“I never aspired to be a Frank Geary and do a Frank Geary building or even a Frank Lloyd Wright, where everything is in their style. I don’t care about doing a museum. I’m not interested in a legacy. I wasn’t going to be a minimalist or a traditionalist.
He studied the Art Deco motif of the Empire State Building for his design of State Grill & Bar.
He stayed with George seven years, then went off on his own. “I don’t do a Richard Bloch restaurant,” he told me. “Each restaurant has its own design style. I’m a funny guy, I guess. I’m different than many architects. I don’t photograph the work. I don’t hang drawings in my office. I don’t send out press releases. I don’t have a publicist. When I’m working, the most recent designs are my favorites.”
He urged me to check out Patina Restaurant Group’s State Grill & Bar on the ground floor of the Empire State Building, one of his most recent projects. I’d refused to write about it when it first opened because construction hid the entrance on 33rd Street.
The lamp is by the Austrian modernist Adolph Loos. Bloch ordered it from the original factory.
“It’s finally finished now,” he said. And the sidewalk construction wall is gone, he assured me. “It was a tough challenge because so many things couldn’t be moved, the pipes, the ducts, the wiring. There was one overarching requirement: Patina chief Nick Valenti and the building owners wanted a place that looked modern and art deco, too. He started by studying the building design. “I knew it should be lightly art deco, restrained like the building itself. It wouldn’t be flamboyant art deco like the Chrysler Building."
The small sushi bar at the Sony Club was built with precious materials in a closet-like space.
He’s right. The State Grill and Bar is a gorgeous space with gleaming chrome accents, brilliant color, abstract images of the Empire State Tower etched on the glass wall that divides the bar from the dining room, and a large painting on the wall that looks very Don Draper. Bloch had it painted to order. And the very heavy metal 1908 table lamp at the end of the bar is homage, a design by Adolph Loos, an Austrian-Czech pioneer of modernist architecture. Bloch was so enamored with the $2500 lamp – still manufactured by the original Austrian workshop, that he ordered one for himself.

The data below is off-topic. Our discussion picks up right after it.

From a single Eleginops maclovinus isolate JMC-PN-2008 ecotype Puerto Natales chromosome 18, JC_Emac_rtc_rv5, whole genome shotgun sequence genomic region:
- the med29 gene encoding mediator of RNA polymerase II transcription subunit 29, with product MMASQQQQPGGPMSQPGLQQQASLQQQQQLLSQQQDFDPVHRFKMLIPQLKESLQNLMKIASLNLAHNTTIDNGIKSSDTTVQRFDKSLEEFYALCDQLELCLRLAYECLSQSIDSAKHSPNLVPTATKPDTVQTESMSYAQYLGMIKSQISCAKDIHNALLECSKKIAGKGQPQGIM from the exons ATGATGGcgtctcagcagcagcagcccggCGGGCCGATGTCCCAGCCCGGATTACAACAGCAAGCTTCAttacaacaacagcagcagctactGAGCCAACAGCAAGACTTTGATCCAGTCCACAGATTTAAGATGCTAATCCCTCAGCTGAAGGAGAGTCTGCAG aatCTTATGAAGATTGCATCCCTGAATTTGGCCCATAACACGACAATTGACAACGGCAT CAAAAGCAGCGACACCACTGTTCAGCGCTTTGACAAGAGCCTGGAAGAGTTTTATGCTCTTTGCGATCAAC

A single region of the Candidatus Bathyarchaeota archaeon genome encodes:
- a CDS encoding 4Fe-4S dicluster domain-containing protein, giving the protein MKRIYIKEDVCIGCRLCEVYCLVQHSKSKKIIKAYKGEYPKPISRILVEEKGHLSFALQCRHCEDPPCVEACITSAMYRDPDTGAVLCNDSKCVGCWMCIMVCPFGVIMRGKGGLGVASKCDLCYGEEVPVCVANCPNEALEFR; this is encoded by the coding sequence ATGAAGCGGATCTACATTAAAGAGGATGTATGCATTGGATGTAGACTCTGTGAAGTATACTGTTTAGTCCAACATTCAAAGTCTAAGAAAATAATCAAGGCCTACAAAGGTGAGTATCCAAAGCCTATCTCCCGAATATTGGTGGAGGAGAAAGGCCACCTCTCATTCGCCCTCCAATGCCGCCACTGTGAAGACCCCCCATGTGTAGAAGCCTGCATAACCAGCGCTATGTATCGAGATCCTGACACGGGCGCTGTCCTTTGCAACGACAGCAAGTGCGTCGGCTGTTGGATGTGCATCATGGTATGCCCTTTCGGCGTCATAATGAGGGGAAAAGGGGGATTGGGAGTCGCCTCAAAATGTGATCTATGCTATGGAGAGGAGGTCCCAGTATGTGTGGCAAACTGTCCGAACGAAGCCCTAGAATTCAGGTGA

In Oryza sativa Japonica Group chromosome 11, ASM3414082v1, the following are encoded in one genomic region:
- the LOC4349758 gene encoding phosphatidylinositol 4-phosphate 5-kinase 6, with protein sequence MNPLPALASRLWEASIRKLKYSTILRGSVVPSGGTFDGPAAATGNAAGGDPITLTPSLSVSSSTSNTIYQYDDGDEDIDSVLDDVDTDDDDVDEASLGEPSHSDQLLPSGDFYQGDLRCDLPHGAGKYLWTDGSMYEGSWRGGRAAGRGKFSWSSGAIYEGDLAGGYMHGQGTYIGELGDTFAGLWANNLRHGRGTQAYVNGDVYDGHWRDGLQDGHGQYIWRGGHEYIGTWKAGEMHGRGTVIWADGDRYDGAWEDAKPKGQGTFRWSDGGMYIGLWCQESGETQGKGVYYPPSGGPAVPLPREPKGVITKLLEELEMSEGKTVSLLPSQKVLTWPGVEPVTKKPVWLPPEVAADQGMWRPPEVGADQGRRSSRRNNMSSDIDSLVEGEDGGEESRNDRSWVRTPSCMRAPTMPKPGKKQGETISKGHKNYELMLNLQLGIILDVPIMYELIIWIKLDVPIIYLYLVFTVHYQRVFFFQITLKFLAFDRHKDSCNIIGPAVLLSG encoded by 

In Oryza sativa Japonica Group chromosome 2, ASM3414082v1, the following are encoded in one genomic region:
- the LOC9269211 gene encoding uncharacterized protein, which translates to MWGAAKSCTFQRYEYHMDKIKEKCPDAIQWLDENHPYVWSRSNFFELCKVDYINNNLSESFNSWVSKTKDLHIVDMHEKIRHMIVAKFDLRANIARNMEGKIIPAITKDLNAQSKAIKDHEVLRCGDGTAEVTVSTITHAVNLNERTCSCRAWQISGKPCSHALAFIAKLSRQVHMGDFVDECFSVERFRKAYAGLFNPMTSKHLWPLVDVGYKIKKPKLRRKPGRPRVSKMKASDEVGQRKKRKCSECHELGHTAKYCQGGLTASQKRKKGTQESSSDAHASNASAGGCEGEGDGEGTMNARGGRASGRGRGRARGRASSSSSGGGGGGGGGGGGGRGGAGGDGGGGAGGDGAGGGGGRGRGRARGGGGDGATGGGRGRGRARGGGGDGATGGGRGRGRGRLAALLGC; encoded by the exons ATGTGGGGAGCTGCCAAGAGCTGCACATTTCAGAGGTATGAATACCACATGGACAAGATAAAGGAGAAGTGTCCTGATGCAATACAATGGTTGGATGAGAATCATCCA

Not long after this conversation, my friends and I settle into a booth where I find myself marveling at the audacity of covering a restaurant floor with a thick wool carpet. What an extravagance! The carpet is a shimmering grey, almost luminescent.
“But what if someone drops a some beet juice?” I ask Bloch at our next dinner.
“It’s wool,” he assures me. “Wool is easy to clean. It’s nylon you can’t clean.”
If forced to run a restaurant, he might choose Benu, the design he did for Corey Lee in San Francisco.
Does he have a favorite design? He grins. “I am very fond of the sushi bar at the Sony Club. It’s just a five-seat sushi bar I did with Quilted Giraffe chef Barry Wine for Sony. We did it in an awful little closet off the main dining room. It took three months, and there was no budget. The founder of Sony wanted it for his sushi lunches. The wall panes are custom made Japanese lacquer. We ordered the cotton woven for us from India. We used Barry’s Quilted Giraffe sushi bar with its hollow along the far edge so that water from the fountain runs through it. Charles Gwathmey’s office designed everything else. But I did the sushi bar. I ate there once. That was exciting for me.”
This is the tranquil courtyard entrance that leads to Benu.
I asked if he would send the photos that you see here. “If I lost my mind and chose to open a restaurant, Benu, the restaurant I did for Cory Lee in San Francisco would be the place,” he wrote. In 2014, Benu earned its third Michelin star. I’ve only seen the photos here, but I have to think the serenity of that entrance and the open kitchen surely deserves some credit.